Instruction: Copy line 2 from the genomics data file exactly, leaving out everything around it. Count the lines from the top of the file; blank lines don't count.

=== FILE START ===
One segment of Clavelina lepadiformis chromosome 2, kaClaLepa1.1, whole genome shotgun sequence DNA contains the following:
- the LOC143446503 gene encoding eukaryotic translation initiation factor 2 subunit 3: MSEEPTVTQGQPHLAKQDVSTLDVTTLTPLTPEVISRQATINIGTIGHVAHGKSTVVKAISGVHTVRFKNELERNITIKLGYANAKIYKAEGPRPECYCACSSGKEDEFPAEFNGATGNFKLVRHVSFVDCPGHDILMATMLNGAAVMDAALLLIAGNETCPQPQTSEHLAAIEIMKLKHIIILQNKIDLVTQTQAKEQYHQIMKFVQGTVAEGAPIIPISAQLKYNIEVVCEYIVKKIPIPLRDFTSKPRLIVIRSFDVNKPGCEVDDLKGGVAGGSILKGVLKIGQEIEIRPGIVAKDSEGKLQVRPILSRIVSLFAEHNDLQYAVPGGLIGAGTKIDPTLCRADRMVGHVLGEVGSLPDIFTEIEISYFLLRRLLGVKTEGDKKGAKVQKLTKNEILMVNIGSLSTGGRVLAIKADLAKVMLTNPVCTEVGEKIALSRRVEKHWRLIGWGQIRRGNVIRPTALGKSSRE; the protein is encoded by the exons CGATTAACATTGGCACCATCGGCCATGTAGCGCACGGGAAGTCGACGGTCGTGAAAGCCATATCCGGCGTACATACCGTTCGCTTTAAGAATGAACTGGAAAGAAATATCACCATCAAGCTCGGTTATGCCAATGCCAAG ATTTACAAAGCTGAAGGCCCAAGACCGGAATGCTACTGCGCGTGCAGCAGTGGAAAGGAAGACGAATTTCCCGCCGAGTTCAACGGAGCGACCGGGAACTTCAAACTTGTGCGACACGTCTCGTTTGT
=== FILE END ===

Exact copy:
- the LOC143446503 gene encoding eukaryotic translation initiation factor 2 subunit 3: MSEEPTVTQGQPHLAKQDVSTLDVTTLTPLTPEVISRQATINIGTIGHVAHGKSTVVKAISGVHTVRFKNELERNITIKLGYANAKIYKAEGPRPECYCACSSGKEDEFPAEFNGATGNFKLVRHVSFVDCPGHDILMATMLNGAAVMDAALLLIAGNETCPQPQTSEHLAAIEIMKLKHIIILQNKIDLVTQTQAKEQYHQIMKFVQGTVAEGAPIIPISAQLKYNIEVVCEYIVKKIPIPLRDFTSKPRLIVIRSFDVNKPGCEVDDLKGGVAGGSILKGVLKIGQEIEIRPGIVAKDSEGKLQVRPILSRIVSLFAEHNDLQYAVPGGLIGAGTKIDPTLCRADRMVGHVLGEVGSLPDIFTEIEISYFLLRRLLGVKTEGDKKGAKVQKLTKNEILMVNIGSLSTGGRVLAIKADLAKVMLTNPVCTEVGEKIALSRRVEKHWRLIGWGQIRRGNVIRPTALGKSSRE; the protein is encoded by the exons CGATTAACATTGGCACCATCGGCCATGTAGCGCACGGGAAGTCGACGGTCGTGAAAGCCATATCCGGCGTACATACCGTTCGCTTTAAGAATGAACTGGAAAGAAATATCACCATCAAGCTCGGTTATGCCAATGCCAAG ATTTACAAAGCTGAAGGCCCAAGACCGGAATGCTACTGCGCGTGCAGCAGTGGAAAGGAAGACGAATTTCCCGCCGAGTTCAACGGAGCGACCGGGAACTTCAAACTTGTGCGACACGTCTCGTTTGT